With his third film, Walking the Streets of Moscow (1963), released in the middle of the Khrushchev Thaw, Daneliya provided his own take on the French New Wave, departing from conventional Soviet realism in favor of something far more optimistic and bright. Employing Vadim Yusov, then Tarkovsky’s cinematographer, to provide the images, and starring Nikita Mikhalkov, later best known for the Academy Award-winning Burnt By The Sun (1994), in the main role, it’s a carefree, easy-going depiction of life in the city that could slot nicely alongside Breathless (1960) and Lola (1961) thanks to its formal and narrative lightness. Along with Elem Klimov’s Welcome, or No Trespassing (1964), it was typical of the type of subversive, anarchy-lite content that Khrushchev tolerated in the name of de-Stalinization. Nonetheless, it baffled the authorities, leading the arts committee to claim they had no idea what the film was about and force Daneliya to include a scene where a cleaner criticizes idle writers. This was followed by the pure satire Thirty Three (1965), in which factory worker Ivan Travkin (played by regular collaborator Yevgeny Leonov) becomes famous after it’s discovered he has thirty-three teeth. Its on-the-nose satire of the Khrushchev era was too much for the authorities, leading the film to be banned until glasnost in the 80s.
In the 70s, under the watchful eye of the strict Brezhnev leadership, which reversed the thaw, Danileya’s own genre of the lyrical comedy, balancing elements of sadness with humor, was truly perfected, culminating in his strongest body of work. Daneliya's character studies may put his protagonists in humorous situations, but because we are at first invited to laugh with them, Daneliya sets us up to later feel for them. Whether it’s the depiction of a drunk plumber’s life coming apart in Afonya (1975) or a gentle tale of exile in Mimino (1977), Daneliya's stories used a simplicity of approach to mask the real issues bubbling underneath. Perhaps his most sophisticated film is the marital comedy Autumn Marathon (1979), which starred Oleg Basilashvili as Andrei Bouzykine, a translator in Leningrad trying to balance his time between work, his wife and his mistress. Bouzykine’s actions may be dishonorable, but he is instead depicted like a pushover who has gone too far in trying to please everyone. He is a truly sympathetic character because he is so hopeless—Daneliya using the farce of an affair comedy to hide this dark vision of a society in which nobody is ever really satisfied.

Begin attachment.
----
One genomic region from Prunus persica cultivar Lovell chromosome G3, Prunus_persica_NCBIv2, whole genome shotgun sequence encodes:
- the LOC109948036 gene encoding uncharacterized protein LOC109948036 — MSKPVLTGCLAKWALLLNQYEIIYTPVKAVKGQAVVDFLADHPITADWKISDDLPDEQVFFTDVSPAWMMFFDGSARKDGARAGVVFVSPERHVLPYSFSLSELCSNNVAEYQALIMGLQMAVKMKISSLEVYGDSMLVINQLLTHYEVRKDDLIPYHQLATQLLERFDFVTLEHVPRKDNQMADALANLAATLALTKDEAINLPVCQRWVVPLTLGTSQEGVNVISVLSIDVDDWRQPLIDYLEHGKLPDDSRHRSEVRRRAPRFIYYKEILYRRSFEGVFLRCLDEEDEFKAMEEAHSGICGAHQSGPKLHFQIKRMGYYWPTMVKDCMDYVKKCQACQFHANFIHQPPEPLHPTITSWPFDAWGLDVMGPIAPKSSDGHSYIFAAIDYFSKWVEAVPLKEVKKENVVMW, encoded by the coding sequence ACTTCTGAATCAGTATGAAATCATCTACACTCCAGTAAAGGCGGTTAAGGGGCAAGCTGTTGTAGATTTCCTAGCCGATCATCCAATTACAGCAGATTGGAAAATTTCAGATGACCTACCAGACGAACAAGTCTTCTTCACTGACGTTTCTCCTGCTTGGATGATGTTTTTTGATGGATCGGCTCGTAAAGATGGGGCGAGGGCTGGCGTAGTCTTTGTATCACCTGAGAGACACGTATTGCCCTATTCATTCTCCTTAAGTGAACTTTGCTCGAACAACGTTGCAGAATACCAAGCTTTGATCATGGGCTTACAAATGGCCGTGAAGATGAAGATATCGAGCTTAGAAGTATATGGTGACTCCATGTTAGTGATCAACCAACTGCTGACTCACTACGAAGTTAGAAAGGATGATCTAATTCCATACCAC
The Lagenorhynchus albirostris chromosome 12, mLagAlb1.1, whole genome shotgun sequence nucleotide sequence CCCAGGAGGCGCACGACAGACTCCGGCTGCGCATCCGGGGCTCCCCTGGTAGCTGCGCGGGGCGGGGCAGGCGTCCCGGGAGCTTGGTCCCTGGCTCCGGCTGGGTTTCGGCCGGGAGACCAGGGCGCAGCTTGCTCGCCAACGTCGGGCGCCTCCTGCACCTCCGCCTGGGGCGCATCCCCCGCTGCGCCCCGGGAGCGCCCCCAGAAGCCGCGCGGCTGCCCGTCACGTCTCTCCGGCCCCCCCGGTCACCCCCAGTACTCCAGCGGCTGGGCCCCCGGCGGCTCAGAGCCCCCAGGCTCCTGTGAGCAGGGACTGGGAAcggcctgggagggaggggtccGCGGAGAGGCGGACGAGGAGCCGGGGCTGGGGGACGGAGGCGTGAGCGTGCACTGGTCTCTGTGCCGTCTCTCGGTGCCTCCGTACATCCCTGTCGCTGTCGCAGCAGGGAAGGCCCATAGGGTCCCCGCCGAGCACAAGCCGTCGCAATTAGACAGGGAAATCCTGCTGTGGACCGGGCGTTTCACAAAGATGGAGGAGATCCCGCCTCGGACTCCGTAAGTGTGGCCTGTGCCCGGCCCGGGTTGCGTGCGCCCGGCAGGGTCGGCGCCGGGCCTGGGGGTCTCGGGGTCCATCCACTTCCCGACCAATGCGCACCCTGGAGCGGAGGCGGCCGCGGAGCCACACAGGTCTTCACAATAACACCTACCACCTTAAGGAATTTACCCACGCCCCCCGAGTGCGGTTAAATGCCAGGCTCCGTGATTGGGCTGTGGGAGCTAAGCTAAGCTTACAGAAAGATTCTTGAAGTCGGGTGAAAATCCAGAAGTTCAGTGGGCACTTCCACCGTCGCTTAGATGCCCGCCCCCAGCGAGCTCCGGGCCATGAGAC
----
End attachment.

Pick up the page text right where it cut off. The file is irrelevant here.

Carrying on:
This two-faced approach reached an apotheosis with the surreal sci-fi vision of Kin-dza-dza!, which is a critique of Soviet life hidden inside a comic space adventure. It features a construction worker (Stanislav Lyubshin) and a violinist (Levan Gabriadze) in Moscow who suddenly find themselves transported to an alien planet with highly rampant social inequality. A kinder version of Aleksey German’s Hard to Be A God (2013), its quickly evident that the only real foreign planet being depicted is in fact the country the protagonists came from. The genius of this premise is that it could purport to satirize alien culture while really taking stabs at the absurdity of the Soviet Union in the mid-80s.
Working for a state-controlled system while managing to make movies that criticize that same system, Daneliya’s body of work is a great testament to how to use state restrictions to one’s own advantage. With contemporary Russian cinema recently harking back to the Soviet era in the case of biopics Leto (2018) and Dovlatov (2018), or using metaphor to criticize the present, such as the planet allegory of Hard to Be a God (2013) or the case of a missing child in Loveless (2017), it’s evident that Daneliya’s influence is still as strong as ever. Now it’s time for the master to finally get his due.